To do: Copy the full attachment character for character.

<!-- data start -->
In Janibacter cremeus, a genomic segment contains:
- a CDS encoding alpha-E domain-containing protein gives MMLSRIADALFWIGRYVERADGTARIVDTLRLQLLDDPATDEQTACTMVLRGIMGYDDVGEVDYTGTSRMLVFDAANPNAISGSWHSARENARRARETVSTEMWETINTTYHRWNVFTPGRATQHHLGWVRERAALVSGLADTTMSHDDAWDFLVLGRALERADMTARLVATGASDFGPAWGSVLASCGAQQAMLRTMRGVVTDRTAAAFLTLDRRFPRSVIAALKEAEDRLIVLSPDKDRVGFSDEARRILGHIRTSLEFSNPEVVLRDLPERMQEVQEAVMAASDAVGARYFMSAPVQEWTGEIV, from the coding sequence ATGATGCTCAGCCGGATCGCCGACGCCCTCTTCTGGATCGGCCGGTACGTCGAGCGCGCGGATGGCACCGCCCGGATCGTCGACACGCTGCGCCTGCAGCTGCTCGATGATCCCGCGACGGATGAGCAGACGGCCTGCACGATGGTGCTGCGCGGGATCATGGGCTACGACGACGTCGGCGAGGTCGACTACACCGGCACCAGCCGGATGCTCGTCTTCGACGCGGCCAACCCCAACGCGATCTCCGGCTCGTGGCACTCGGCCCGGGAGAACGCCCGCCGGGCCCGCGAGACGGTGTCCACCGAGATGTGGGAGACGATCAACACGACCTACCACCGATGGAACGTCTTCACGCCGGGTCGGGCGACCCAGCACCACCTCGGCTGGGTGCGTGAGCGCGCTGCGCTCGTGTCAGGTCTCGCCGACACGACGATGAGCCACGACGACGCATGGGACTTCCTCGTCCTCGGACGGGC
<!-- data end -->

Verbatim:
In Janibacter cremeus, a genomic segment contains:
- a CDS encoding alpha-E domain-containing protein gives MMLSRIADALFWIGRYVERADGTARIVDTLRLQLLDDPATDEQTACTMVLRGIMGYDDVGEVDYTGTSRMLVFDAANPNAISGSWHSARENARRARETVSTEMWETINTTYHRWNVFTPGRATQHHLGWVRERAALVSGLADTTMSHDDAWDFLVLGRALERADMTARLVATGASDFGPAWGSVLASCGAQQAMLRTMRGVVTDRTAAAFLTLDRRFPRSVIAALKEAEDRLIVLSPDKDRVGFSDEARRILGHIRTSLEFSNPEVVLRDLPERMQEVQEAVMAASDAVGARYFMSAPVQEWTGEIV, from the coding sequence ATGATGCTCAGCCGGATCGCCGACGCCCTCTTCTGGATCGGCCGGTACGTCGAGCGCGCGGATGGCACCGCCCGGATCGTCGACACGCTGCGCCTGCAGCTGCTCGATGATCCCGCGACGGATGAGCAGACGGCCTGCACGATGGTGCTGCGCGGGATCATGGGCTACGACGACGTCGGCGAGGTCGACTACACCGGCACCAGCCGGATGCTCGTCTTCGACGCGGCCAACCCCAACGCGATCTCCGGCTCGTGGCACTCGGCCCGGGAGAACGCCCGCCGGGCCCGCGAGACGGTGTCCACCGAGATGTGGGAGACGATCAACACGACCTACCACCGATGGAACGTCTTCACGCCGGGTCGGGCGACCCAGCACCACCTCGGCTGGGTGCGTGAGCGCGCTGCGCTCGTGTCAGGTCTCGCCGACACGACGATGAGCCACGACGACGCATGGGACTTCCTCGTCCTCGGACGGGC